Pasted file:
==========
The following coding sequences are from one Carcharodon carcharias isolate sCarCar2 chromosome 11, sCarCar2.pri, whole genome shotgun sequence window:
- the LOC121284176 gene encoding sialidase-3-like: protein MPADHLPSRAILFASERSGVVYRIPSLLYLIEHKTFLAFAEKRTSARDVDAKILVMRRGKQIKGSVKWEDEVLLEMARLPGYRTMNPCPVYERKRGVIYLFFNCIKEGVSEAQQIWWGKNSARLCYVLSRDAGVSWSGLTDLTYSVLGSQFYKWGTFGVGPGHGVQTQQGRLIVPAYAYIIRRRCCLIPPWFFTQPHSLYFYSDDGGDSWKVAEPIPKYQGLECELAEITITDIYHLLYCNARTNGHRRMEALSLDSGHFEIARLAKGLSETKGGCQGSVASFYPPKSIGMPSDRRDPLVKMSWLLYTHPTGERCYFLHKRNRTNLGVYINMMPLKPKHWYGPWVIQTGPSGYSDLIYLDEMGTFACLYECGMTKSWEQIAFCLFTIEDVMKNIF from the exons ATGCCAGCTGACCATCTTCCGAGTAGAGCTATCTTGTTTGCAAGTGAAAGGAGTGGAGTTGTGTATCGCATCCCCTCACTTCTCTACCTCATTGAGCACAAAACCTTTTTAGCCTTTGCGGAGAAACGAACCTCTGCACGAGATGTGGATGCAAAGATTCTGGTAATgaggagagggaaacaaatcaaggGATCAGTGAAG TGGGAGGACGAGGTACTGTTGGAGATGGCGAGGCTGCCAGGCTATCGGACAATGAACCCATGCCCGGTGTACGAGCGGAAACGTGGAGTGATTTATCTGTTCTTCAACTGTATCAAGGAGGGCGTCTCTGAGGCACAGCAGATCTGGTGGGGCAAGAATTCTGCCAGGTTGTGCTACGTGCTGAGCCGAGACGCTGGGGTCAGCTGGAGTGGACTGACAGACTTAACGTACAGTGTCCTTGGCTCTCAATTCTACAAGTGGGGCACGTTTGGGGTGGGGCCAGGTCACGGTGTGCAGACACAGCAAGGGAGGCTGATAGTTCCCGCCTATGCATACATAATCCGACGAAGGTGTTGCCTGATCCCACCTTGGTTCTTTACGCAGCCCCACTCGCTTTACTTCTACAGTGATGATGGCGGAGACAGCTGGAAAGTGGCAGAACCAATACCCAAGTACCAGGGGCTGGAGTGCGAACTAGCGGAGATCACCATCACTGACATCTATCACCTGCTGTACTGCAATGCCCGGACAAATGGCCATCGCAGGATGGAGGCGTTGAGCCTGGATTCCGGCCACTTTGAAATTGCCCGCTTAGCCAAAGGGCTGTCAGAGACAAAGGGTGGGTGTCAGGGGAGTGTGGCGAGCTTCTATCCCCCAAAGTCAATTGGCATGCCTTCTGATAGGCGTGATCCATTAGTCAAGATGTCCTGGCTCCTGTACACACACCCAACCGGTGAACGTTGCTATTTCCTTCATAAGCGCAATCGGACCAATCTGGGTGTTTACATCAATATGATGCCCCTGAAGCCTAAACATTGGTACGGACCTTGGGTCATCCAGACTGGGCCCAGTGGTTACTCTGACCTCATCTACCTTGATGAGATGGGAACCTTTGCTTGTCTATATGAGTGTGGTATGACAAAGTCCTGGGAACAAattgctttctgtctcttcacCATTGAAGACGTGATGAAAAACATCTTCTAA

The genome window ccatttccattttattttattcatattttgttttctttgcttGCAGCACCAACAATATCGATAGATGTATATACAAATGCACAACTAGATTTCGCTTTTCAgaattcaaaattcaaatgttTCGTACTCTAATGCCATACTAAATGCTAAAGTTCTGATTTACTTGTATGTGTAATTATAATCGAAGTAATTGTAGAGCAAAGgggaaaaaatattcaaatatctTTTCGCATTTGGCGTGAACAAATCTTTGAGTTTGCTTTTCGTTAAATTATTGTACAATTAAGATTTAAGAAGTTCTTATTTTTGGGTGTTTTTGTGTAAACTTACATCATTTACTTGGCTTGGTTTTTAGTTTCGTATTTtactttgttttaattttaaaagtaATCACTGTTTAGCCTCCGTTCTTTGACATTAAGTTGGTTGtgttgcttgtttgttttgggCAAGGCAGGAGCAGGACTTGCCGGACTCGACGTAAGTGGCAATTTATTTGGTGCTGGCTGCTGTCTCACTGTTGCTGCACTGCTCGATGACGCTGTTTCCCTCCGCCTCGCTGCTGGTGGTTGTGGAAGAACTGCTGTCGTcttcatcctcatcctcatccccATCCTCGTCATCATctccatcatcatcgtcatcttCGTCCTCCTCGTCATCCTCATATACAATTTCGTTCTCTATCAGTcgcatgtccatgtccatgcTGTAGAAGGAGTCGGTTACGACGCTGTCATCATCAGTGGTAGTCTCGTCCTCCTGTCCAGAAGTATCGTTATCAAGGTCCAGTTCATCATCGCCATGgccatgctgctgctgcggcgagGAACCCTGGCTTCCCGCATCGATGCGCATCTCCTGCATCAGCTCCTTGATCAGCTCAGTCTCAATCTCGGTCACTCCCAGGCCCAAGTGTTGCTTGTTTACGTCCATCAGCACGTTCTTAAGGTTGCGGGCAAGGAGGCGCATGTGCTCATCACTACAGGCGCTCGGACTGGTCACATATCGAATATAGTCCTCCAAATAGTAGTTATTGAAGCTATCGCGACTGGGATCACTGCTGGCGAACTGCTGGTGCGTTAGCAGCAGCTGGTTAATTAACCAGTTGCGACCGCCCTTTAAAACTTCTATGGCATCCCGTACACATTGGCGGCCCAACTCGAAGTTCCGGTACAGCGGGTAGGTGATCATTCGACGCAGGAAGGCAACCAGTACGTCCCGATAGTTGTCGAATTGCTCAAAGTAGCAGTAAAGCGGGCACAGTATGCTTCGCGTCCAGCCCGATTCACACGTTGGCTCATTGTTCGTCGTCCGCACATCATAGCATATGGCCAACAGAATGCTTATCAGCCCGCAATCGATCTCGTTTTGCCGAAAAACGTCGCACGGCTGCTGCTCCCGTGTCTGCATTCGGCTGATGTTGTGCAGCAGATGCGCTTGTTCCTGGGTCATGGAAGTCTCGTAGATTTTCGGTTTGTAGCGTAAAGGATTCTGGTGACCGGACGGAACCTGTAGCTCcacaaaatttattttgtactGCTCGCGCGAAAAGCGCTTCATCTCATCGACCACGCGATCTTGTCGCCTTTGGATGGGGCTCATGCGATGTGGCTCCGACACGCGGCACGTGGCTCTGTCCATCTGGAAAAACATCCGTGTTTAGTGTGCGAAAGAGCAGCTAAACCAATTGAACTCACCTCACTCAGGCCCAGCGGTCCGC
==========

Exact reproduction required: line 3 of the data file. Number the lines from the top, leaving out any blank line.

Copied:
The genome window ccatttccattttattttattcatattttgttttctttgcttGCAGCACCAACAATATCGATAGATGTATATACAAATGCACAACTAGATTTCGCTTTTCAgaattcaaaattcaaatgttTCGTACTCTAATGCCATACTAAATGCTAAAGTTCTGATTTACTTGTATGTGTAATTATAATCGAAGTAATTGTAGAGCAAAGgggaaaaaatattcaaatatctTTTCGCATTTGGCGTGAACAAATCTTTGAGTTTGCTTTTCGTTAAATTATTGTACAATTAAGATTTAAGAAGTTCTTATTTTTGGGTGTTTTTGTGTAAACTTACATCATTTACTTGGCTTGGTTTTTAGTTTCGTATTTtactttgttttaattttaaaagtaATCACTGTTTAGCCTCCGTTCTTTGACATTAAGTTGGTTGtgttgcttgtttgttttgggCAAGGCAGGAGCAGGACTTGCCGGACTCGACGTAAGTGGCAATTTATTTGGTGCTGGCTGCTGTCTCACTGTTGCTGCACTGCTCGATGACGCTGTTTCCCTCCGCCTCGCTGCTGGTGGTTGTGGAAGAACTGCTGTCGTcttcatcctcatcctcatccccATCCTCGTCATCATctccatcatcatcgtcatcttCGTCCTCCTCGTCATCCTCATATACAATTTCGTTCTCTATCAGTcgcatgtccatgtccatgcTGTAGAAGGAGTCGGTTACGACGCTGTCATCATCAGTGGTAGTCTCGTCCTCCTGTCCAGAAGTATCGTTATCAAGGTCCAGTTCATCATCGCCATGgccatgctgctgctgcggcgagGAACCCTGGCTTCCCGCATCGATGCGCATCTCCTGCATCAGCTCCTTGATCAGCTCAGTCTCAATCTCGGTCACTCCCAGGCCCAAGTGTTGCTTGTTTACGTCCATCAGCACGTTCTTAAGGTTGCGGGCAAGGAGGCGCATGTGCTCATCACTACAGGCGCTCGGACTGGTCACATATCGAATATAGTCCTCCAAATAGTAGTTATTGAAGCTATCGCGACTGGGATCACTGCTGGCGAACTGCTGGTGCGTTAGCAGCAGCTGGTTAATTAACCAGTTGCGACCGCCCTTTAAAACTTCTATGGCATCCCGTACACATTGGCGGCCCAACTCGAAGTTCCGGTACAGCGGGTAGGTGATCATTCGACGCAGGAAGGCAACCAGTACGTCCCGATAGTTGTCGAATTGCTCAAAGTAGCAGTAAAGCGGGCACAGTATGCTTCGCGTCCAGCCCGATTCACACGTTGGCTCATTGTTCGTCGTCCGCACATCATAGCATATGGCCAACAGAATGCTTATCAGCCCGCAATCGATCTCGTTTTGCCGAAAAACGTCGCACGGCTGCTGCTCCCGTGTCTGCATTCGGCTGATGTTGTGCAGCAGATGCGCTTGTTCCTGGGTCATGGAAGTCTCGTAGATTTTCGGTTTGTAGCGTAAAGGATTCTGGTGACCGGACGGAACCTGTAGCTCcacaaaatttattttgtactGCTCGCGCGAAAAGCGCTTCATCTCATCGACCACGCGATCTTGTCGCCTTTGGATGGGGCTCATGCGATGTGGCTCCGACACGCGGCACGTGGCTCTGTCCATCTGGAAAAACATCCGTGTTTAGTGTGCGAAAGAGCAGCTAAACCAATTGAACTCACCTCACTCAGGCCCAGCGGTCCGC